* U.S. 2019 rate forecast dampens risk sentiment
* Energy and mining stocks hit by falling prices
* New Zealand pares losses (Updates to close)
By Nikhil Subba
Dec 20 (Reuters) - Australian shares slipped to over two-year lows on Thursday as the Federal Reserve’s decision to keep raising U.S. borrowing costs at a time of slowing global growth rattled investors.
The S&P/ASX 200 index slumped 1.3 percent to end the day at 5,505.80, its lowest since Dec 8, 2016.
The Fed raised interest rates on Wednesday as expected. While it signalled two rate hikes in 2019, down from three in its previous forecasts in September, policy makers’ commitment to keep tightening in the face of slowing growth knocked risk asset markets including Wall Street and Asian stocks.
The dimming outlook for the global economy, coupled with oversupply worries, toppled oil prices and the Australian energy index by 1.8 percent at the close, its lowest since Oct. 20 last year.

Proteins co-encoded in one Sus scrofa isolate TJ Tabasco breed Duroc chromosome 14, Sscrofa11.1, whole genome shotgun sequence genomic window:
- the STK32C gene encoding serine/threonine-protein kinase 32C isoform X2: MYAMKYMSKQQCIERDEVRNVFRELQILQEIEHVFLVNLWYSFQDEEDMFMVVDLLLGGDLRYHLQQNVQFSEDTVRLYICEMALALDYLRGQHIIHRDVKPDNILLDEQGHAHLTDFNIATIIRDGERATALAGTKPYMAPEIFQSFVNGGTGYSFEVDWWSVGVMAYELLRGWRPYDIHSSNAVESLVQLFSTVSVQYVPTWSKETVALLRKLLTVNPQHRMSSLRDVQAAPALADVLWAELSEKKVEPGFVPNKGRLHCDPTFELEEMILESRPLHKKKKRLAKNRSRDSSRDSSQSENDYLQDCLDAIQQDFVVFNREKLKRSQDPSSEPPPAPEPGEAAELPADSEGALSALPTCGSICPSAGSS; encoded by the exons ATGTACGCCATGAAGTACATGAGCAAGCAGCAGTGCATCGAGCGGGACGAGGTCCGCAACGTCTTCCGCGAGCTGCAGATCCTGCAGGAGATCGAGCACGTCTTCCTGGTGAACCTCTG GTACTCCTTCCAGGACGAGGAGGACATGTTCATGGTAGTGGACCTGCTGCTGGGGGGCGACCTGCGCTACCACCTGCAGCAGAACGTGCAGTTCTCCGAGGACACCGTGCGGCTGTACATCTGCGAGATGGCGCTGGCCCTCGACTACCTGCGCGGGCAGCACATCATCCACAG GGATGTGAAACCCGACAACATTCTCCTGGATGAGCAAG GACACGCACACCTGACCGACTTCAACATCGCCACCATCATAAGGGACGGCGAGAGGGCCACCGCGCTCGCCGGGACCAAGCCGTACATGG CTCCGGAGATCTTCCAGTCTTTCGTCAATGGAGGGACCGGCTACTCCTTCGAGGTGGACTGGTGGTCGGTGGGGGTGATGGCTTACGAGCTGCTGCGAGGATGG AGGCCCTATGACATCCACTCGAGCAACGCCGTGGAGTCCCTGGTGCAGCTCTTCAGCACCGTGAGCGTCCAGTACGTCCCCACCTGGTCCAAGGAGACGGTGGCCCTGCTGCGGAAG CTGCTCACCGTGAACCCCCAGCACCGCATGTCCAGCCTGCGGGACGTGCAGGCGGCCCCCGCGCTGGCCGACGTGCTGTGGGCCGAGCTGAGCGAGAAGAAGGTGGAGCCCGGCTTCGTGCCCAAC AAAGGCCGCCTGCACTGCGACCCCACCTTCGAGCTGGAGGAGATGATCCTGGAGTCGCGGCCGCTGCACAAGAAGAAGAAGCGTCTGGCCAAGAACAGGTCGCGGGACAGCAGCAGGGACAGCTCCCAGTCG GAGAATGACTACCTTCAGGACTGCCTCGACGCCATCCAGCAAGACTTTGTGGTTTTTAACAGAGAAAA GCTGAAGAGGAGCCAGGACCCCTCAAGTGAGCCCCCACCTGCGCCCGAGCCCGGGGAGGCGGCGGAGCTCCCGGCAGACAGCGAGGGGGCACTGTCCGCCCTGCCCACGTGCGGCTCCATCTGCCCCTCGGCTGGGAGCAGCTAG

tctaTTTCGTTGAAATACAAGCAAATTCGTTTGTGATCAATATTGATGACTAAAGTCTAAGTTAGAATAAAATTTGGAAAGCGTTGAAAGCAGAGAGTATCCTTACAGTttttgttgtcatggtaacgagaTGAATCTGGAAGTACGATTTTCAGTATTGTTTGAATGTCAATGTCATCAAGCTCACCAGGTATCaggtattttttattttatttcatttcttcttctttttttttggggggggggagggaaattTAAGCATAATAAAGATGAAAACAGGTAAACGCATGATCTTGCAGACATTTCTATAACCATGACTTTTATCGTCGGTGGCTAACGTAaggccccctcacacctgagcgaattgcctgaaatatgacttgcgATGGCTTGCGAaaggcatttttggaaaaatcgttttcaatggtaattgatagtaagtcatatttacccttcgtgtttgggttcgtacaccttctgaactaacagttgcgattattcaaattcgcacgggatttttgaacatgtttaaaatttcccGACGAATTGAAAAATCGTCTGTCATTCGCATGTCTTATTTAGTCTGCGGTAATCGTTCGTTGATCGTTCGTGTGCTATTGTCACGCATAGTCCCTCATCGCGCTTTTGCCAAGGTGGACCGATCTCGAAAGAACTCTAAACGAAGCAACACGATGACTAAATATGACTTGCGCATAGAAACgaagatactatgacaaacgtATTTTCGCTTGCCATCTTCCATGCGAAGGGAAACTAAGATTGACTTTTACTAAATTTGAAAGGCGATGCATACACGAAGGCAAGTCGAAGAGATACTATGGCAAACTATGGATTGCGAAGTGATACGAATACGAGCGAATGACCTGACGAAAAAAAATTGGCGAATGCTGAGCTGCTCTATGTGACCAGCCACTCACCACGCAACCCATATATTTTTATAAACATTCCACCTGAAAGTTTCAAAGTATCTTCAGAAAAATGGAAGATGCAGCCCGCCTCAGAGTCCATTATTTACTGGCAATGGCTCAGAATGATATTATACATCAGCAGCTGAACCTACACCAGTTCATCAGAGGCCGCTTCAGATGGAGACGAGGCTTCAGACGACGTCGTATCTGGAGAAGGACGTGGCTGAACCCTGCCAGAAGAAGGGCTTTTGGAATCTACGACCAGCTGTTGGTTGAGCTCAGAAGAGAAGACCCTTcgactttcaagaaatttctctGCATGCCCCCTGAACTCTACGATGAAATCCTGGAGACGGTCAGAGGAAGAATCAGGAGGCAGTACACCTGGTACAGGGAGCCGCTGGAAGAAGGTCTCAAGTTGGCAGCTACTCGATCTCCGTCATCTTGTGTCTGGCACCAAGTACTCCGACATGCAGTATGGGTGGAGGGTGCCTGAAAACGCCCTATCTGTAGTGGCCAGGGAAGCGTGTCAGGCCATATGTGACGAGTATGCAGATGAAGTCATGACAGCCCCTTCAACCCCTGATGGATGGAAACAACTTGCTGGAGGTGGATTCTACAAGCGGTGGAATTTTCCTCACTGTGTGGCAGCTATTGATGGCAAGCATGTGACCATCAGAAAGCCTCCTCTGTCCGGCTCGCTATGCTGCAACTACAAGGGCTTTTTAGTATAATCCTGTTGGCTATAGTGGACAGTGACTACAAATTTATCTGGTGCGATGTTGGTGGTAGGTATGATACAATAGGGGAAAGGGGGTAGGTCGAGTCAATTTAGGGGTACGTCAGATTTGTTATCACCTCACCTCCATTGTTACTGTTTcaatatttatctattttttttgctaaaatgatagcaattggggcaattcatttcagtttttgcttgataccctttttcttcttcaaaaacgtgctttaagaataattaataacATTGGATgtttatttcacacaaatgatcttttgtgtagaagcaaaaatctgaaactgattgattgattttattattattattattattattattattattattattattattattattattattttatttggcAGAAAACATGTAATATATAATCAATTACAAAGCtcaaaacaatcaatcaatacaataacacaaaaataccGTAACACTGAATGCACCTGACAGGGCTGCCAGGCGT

Oil and gas company Woodside Petroleum fell 1.7 percent to a more than eight-month low, while Oil Search Ltd lost 1.2 percent, to its lowest since Sept 2017.
Similarly, Australia’s mining and metals index tumbled 3.2 percent to a one-week low, as stocks were hit by sliding metal prices.
Aluminium prices sank to a 16-month nadir after the United States said it would withdraw sanctions on Russian aluminium producer United Company Rusal and its parent En+ .
Aluminium producer South32 ended 4.8 percent down, lowest since Dec 12, while mining giant BHP Group, which is heavily exposed to copper markets, fell 1.7 percent.
Financials fell 1.1 percent to its lowest since Feb 10, 2016, with all the ‘Big Four’ lenders trading in the red.
In New Zealand, the benchmark S&P/NZX 50 index managed to add 0.1 percent to end at 8772.19, after trading the better half of the day lower on data that showed domestic economic growth slowed to a five-year low in the third quarter.
SkyCity Entertainment Group led gains on the benchmark, rising 2.9 percent, followed by Spark New Zealand which rose 2.6 percent. (Reporting by Nikhil Subba in Bengaluru Editing by Shri Navaratnam)